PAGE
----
When trying to communicate sustainability and responsible corporate citizenship, the first and best is to be truly responsible and sustainable. There is no substitute for genuine efforts. When companies pledge to be sustainable, they must ensure they are straining every corporate sinew to achieve that in their operations. The road isn’t easy, the costs can escalate, the options may be limited. Internal momentum and consensus needs to be built about where the company wants to go, because only when the rank and file embrace sustainability will the biggest leaps happen. Profit above the planet is a short-sighted strategy, but thankfully many companies are seeing the importance of ESG.
2. Communicate sustainability in the mainstream, and not as a sidelight:
Historically, sustainability has been seen as an aside, something done by the way, like a token offering paid from vast income made through unsustainable practices. However, sustainability needs to be mainstream, and integrated with regular marketing, not treated as a little whisper in the wings. Over 25% of Malaysians believe sustainability is critical for the future of the country (Ampersand Advisory study), and many of them are young and vocal.
3. Co-create, don’t preach:
it is critical to include NGOs, consumers and concerned citizens in your actions and your communications around sustainability. Consumers trust most the voice of other consumers, and they are skeptical about claims made by advertisers. When your brand makes rigorous efforts to be sustainable, it is vital to work with credible allies who can amplify and attest to your work. Also, it is important to let consumers see firsthand the genuine efforts you are making. I remember a successful ESG campaign we ran for Blackmores where we tentatively asked for volunteers for a community outreach and put a KPI of 20 volunteers for ourselves. We ended up getting over 300, and had to turn many away: such was the volume of interest and concerned citizens.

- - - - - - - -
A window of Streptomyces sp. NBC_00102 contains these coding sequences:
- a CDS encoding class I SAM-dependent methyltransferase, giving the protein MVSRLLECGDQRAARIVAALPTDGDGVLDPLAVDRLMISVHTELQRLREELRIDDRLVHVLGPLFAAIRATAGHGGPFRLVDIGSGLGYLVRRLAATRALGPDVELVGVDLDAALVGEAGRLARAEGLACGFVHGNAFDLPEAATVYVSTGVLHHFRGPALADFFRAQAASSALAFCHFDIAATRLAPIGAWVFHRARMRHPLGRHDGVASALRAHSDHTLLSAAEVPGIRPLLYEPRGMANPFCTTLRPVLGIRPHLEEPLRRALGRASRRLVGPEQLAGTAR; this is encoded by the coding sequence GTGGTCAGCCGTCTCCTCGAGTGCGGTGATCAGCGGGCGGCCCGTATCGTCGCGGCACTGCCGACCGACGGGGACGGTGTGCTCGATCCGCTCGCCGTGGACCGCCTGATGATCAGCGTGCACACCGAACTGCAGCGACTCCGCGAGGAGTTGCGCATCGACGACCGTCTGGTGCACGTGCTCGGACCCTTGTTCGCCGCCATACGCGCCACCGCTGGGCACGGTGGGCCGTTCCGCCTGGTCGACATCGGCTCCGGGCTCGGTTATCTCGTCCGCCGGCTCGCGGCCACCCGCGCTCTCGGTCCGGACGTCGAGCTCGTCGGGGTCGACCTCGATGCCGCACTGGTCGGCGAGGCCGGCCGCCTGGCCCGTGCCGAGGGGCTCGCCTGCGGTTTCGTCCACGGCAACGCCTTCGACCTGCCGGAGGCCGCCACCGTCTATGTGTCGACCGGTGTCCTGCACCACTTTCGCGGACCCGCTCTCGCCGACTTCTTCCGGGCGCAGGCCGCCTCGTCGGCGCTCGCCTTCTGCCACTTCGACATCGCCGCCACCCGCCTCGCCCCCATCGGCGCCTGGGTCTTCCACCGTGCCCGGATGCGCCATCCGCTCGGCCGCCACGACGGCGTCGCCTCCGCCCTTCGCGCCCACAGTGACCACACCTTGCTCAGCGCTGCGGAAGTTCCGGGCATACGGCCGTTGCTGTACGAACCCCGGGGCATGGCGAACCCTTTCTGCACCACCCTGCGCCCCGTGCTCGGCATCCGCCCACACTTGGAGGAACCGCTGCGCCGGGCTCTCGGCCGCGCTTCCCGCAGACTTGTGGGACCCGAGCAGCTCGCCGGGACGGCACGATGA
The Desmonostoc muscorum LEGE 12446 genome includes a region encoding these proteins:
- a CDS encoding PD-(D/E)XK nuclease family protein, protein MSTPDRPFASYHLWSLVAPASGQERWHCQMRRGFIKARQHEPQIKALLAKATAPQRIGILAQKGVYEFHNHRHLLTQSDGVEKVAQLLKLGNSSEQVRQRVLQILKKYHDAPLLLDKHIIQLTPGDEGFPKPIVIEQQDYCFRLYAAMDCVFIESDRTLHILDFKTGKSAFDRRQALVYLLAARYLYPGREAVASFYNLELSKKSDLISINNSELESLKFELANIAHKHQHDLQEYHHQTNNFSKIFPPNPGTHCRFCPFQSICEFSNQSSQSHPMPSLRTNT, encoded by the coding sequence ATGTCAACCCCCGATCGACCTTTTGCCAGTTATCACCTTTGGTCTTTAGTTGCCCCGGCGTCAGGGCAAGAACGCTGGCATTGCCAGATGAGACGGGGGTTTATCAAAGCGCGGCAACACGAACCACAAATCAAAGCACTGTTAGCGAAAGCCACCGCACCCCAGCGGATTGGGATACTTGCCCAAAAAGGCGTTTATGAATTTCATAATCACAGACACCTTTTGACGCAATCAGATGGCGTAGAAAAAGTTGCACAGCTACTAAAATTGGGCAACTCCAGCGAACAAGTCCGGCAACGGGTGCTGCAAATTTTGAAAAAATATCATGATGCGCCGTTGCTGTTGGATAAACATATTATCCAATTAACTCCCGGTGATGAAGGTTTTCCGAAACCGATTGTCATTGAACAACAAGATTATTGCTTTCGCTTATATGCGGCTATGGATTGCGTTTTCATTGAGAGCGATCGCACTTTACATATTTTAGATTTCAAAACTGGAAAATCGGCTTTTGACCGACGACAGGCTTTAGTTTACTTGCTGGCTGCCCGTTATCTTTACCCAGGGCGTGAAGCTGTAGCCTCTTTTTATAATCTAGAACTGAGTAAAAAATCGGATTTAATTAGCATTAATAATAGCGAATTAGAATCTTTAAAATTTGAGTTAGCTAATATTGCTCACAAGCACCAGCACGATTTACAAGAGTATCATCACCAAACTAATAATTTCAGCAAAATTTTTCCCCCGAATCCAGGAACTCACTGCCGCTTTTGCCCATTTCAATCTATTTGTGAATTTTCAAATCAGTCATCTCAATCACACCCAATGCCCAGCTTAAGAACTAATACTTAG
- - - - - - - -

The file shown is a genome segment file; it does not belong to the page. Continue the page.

4. Be transparent, and own up fast:
Mistakes and missteps are unavoidable, and bad news travels fast through social networks. For bosses used to controlling every aspect of the company’s messaging and actions, dealing with such backlash seems new and difficult. But it is better to own up, apologize, and highlight other positive actions over the following weeks and months, than to stay silent in denial. Fear of those missteps should not derail the overall agenda. Crises come and go, but the brand needs to endure and continue on its path to sustainability.
Clearly, ESG concerns are multiplying and proliferating as climate change hits hard. Brands and brand directors need to recognize that sustainability is mainstream and imperative, for their children to have a liveable future.
Sandeep Joseph is the CEO and co-founder of Ampersand Advisory, a strategic media and data-driven consultancy. The company’s mission is “business results now!” and it has won numerous local and international awards including APPIES Asia Pacific Media Agency of the Year 2022. The views expressed here are the author’s own: you can debate with him at [email protected]